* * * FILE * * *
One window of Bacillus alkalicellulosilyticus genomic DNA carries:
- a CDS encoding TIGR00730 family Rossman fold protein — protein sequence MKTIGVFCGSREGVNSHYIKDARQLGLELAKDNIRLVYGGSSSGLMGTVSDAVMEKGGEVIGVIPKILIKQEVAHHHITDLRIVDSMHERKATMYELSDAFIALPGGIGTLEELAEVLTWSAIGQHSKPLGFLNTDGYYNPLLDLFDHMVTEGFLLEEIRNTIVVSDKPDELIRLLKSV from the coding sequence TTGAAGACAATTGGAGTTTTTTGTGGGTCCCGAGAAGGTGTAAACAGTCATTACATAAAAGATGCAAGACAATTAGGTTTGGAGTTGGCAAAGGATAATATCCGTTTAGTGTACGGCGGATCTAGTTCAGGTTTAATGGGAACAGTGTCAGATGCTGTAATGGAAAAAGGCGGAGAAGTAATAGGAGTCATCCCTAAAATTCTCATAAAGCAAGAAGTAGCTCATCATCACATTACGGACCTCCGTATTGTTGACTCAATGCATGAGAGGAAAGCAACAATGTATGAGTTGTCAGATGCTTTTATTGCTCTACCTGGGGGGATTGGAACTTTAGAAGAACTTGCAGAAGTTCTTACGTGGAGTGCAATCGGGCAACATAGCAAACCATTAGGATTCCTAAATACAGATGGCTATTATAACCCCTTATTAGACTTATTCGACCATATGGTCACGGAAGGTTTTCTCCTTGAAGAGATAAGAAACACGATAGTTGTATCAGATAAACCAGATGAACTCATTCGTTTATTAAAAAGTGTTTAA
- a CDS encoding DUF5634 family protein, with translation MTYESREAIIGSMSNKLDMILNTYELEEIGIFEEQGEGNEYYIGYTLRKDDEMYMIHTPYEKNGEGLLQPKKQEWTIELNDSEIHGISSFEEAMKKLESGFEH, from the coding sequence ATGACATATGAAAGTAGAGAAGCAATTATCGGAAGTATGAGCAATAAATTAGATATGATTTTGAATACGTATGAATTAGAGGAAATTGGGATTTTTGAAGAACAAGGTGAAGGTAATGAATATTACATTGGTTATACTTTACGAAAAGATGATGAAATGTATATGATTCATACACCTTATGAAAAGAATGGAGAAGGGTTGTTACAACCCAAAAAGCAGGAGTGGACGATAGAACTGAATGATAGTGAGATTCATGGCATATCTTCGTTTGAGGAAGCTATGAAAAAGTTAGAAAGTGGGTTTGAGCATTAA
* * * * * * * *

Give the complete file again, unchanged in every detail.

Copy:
One window of Bacillus alkalicellulosilyticus genomic DNA carries:
- a CDS encoding TIGR00730 family Rossman fold protein — protein sequence MKTIGVFCGSREGVNSHYIKDARQLGLELAKDNIRLVYGGSSSGLMGTVSDAVMEKGGEVIGVIPKILIKQEVAHHHITDLRIVDSMHERKATMYELSDAFIALPGGIGTLEELAEVLTWSAIGQHSKPLGFLNTDGYYNPLLDLFDHMVTEGFLLEEIRNTIVVSDKPDELIRLLKSV from the coding sequence TTGAAGACAATTGGAGTTTTTTGTGGGTCCCGAGAAGGTGTAAACAGTCATTACATAAAAGATGCAAGACAATTAGGTTTGGAGTTGGCAAAGGATAATATCCGTTTAGTGTACGGCGGATCTAGTTCAGGTTTAATGGGAACAGTGTCAGATGCTGTAATGGAAAAAGGCGGAGAAGTAATAGGAGTCATCCCTAAAATTCTCATAAAGCAAGAAGTAGCTCATCATCACATTACGGACCTCCGTATTGTTGACTCAATGCATGAGAGGAAAGCAACAATGTATGAGTTGTCAGATGCTTTTATTGCTCTACCTGGGGGGATTGGAACTTTAGAAGAACTTGCAGAAGTTCTTACGTGGAGTGCAATCGGGCAACATAGCAAACCATTAGGATTCCTAAATACAGATGGCTATTATAACCCCTTATTAGACTTATTCGACCATATGGTCACGGAAGGTTTTCTCCTTGAAGAGATAAGAAACACGATAGTTGTATCAGATAAACCAGATGAACTCATTCGTTTATTAAAAAGTGTTTAA
- a CDS encoding DUF5634 family protein, with translation MTYESREAIIGSMSNKLDMILNTYELEEIGIFEEQGEGNEYYIGYTLRKDDEMYMIHTPYEKNGEGLLQPKKQEWTIELNDSEIHGISSFEEAMKKLESGFEH, from the coding sequence ATGACATATGAAAGTAGAGAAGCAATTATCGGAAGTATGAGCAATAAATTAGATATGATTTTGAATACGTATGAATTAGAGGAAATTGGGATTTTTGAAGAACAAGGTGAAGGTAATGAATATTACATTGGTTATACTTTACGAAAAGATGATGAAATGTATATGATTCATACACCTTATGAAAAGAATGGAGAAGGGTTGTTACAACCCAAAAAGCAGGAGTGGACGATAGAACTGAATGATAGTGAGATTCATGGCATATCTTCGTTTGAGGAAGCTATGAAAAAGTTAGAAAGTGGGTTTGAGCATTAA